I heard Labor’s John Faulkner suggesting last night that the ALP might support such a proposal (or at least the Michael Lavarch one, which I regard as less satisfactory than Robb’s idea) if Howard agrees also to put up proposals for a 4 year fixed term of Parliament and abolition of the Senate’s power to block Supply. Frankly, if Howard is really interested in sensible constitutional reform rather than just cynical wedging, he’d agree to both these propositions. Neither of them disadvantages the Coalition, and both would improve the workings of the Australian political system. Sadly, my money is very much on Howard’s being merely engaged in a wedge, so I won’t be holding my breath for a bipartisan constitutional reform deal.

About Ken Parish

Ken Parish is a legal academic, with research areas in public law (constitutional and administrative law), civil procedure and teaching & learning theory and practice. He has been a legal academic for almost 20 years. Before that he ran a legal practice in Darwin for 15 years and was a Member of the NT Legislative Assembly for almost 4 years in the early 1990s.
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Homer Paxton
Homer Paxton
2022 years ago

There is a statistical difference between the votes for parties in the House and the Senate.

In 1998 for example the Liberals gained the lowest vote in the Senate since Victor Trumper padded up.
Whilst the Libs/Nats won the election it was clear from the vote the majority of people didn’t want a GST. ( I actually supported a pure GST and still do).
The Democrat falling vote can be traced directly back to their GST agreement with the government.

Ironically this distrust of government has increased with the present Government because of arguments Ken has previously made.

I favoured elimination of the Senate when I was young and silly.
Now I am older and sillier I like the Senate and how it puts a brake on Prime Ministerial power!

mark
2022 years ago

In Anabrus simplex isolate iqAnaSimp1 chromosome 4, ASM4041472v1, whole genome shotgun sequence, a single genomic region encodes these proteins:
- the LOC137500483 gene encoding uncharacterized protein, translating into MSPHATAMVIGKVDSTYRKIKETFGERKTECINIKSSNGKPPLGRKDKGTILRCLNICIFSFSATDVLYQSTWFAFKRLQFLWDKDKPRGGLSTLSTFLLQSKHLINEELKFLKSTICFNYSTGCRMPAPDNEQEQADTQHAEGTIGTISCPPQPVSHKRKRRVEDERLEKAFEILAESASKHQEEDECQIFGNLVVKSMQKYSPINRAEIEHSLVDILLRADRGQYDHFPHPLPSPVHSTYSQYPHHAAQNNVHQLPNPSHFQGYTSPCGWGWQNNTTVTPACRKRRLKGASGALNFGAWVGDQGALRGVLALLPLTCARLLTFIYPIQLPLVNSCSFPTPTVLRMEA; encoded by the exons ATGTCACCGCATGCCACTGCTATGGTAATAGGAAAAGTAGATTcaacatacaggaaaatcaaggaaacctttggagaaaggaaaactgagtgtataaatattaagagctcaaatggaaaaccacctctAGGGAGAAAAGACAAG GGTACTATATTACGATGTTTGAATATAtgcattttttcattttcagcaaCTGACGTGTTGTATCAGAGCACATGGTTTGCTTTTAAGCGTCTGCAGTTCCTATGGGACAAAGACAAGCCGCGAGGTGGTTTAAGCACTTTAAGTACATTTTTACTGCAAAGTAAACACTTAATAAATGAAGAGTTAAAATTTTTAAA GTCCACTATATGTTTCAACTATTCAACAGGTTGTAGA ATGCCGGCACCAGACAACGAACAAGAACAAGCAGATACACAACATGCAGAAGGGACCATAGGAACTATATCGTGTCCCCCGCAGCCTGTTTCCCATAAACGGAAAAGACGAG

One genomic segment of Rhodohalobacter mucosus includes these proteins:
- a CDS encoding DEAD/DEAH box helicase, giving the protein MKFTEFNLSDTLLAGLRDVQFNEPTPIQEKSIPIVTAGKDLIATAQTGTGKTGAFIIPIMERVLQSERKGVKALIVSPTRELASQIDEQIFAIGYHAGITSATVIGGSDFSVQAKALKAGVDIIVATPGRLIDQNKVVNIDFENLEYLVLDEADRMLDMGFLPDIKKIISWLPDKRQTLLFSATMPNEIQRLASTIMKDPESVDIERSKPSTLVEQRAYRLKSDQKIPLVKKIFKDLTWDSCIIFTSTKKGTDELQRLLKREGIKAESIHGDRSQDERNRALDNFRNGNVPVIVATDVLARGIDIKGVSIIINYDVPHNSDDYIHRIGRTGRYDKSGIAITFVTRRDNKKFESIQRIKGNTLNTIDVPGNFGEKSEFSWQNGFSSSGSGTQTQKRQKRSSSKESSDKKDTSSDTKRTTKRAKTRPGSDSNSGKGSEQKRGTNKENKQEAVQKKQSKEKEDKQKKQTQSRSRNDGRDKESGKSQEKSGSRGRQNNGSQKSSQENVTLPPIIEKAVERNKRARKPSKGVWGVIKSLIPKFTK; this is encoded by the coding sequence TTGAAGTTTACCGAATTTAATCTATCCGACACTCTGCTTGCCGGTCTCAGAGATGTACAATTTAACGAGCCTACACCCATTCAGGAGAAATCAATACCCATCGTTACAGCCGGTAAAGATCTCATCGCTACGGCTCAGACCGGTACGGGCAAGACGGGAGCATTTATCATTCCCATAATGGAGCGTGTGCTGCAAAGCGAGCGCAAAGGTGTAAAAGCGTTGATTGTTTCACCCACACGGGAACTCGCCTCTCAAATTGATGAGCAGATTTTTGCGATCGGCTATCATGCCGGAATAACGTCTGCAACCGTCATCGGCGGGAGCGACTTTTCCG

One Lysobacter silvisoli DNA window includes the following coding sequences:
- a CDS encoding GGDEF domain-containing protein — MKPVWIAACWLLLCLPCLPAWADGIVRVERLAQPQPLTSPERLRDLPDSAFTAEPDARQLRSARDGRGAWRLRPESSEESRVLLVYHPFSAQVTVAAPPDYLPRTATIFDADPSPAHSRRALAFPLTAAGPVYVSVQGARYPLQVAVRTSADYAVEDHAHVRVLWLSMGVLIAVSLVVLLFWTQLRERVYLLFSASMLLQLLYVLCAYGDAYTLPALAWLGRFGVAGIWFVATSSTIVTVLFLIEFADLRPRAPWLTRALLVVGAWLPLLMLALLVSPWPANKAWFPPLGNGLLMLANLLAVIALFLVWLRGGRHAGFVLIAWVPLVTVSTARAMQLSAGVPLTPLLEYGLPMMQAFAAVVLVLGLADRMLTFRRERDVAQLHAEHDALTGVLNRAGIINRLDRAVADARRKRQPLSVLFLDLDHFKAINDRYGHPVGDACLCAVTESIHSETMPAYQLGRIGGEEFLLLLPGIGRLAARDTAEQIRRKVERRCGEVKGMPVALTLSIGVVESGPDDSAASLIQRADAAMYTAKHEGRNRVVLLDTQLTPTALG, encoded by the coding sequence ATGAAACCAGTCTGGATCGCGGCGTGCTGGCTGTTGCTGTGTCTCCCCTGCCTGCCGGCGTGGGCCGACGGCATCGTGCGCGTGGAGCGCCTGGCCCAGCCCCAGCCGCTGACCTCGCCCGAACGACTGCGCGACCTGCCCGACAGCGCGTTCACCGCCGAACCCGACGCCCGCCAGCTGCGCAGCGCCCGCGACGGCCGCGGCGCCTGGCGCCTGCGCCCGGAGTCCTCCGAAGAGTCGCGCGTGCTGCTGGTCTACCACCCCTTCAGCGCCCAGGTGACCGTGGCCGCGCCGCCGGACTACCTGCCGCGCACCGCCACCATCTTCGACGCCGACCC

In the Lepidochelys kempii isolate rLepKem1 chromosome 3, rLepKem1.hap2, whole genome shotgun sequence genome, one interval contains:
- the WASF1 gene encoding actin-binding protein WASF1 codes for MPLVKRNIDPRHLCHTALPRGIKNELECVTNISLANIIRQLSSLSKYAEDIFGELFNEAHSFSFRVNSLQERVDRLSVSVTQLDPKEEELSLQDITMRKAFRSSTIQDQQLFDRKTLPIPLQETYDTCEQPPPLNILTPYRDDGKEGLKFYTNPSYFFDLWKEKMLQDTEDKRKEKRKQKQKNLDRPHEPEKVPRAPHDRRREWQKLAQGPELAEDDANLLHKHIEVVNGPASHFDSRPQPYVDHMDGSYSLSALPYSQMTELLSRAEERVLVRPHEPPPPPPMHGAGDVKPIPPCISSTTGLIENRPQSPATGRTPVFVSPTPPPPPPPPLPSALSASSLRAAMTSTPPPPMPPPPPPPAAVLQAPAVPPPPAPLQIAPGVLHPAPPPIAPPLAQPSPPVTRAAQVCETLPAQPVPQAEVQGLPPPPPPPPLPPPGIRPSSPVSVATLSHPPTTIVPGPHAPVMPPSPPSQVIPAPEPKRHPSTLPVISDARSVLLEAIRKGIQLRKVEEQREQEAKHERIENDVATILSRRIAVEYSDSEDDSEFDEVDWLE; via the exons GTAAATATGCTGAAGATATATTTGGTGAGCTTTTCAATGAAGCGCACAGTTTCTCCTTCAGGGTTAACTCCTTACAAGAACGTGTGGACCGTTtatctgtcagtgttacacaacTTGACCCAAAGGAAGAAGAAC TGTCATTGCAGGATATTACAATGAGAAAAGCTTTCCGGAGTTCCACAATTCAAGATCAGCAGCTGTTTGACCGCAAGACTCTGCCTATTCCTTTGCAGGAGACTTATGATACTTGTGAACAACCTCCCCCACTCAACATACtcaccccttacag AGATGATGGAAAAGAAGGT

Wow, Homer, Ken’s got a lot of power :-)

Ken Parish
Ken Parish
2022 years ago

Don’t diss me dude, if you know what’s good for you … I think I’ve been brainwashed by Rebecca’s Eminem MP3s played incessantly at high volume.

Homer Paxton
Homer Paxton
2022 years ago

Ken,
Can you translate that please.

Ken Parish
Ken Parish
2022 years ago

I have enough trouble with English let alone teenage. I just heard it on a MP3. It may mean something, then again it might not. Go ask a teenager, or wait for one of the young cool dude commenters to tell us!

Ron Mead
Ron Mead
2022 years ago

Faulkner is entitled to issue a quid pro quo bargaining chip, and it may well lead to progress in this issue, just as Meg Lees’ insistence on no-GST-on-food led to a useful compromise.

To limit parliamentary progress only to those matters disclosed in a campaign would be a backward step. Circumstances do change between elections, sometimes dramatically so. Rabbitting on about core and non-core promises ad nauseam is hardly useful and just indicates a lack of appreciation of how governments must respond dynamically to changes in all sorts of environments mid-term.

As for wedge politics, I’m all for it. Wedges can’t be driven in unless gaping holes already exist and a PM is entitled to play politics just as much as the opposition. Oppositions continually bag governments with their carping negativity and to expect government ministers to make themselves static targets is unrealistic. The best form of defence against these tactics is often attack. Howard is just as much entitled to wedge as Crean is entitled to his carping negativity. The problem for Crean is that Howard is far more accomplished as PM than he is as Opposition Leader. He’s hardly entitled to an even break.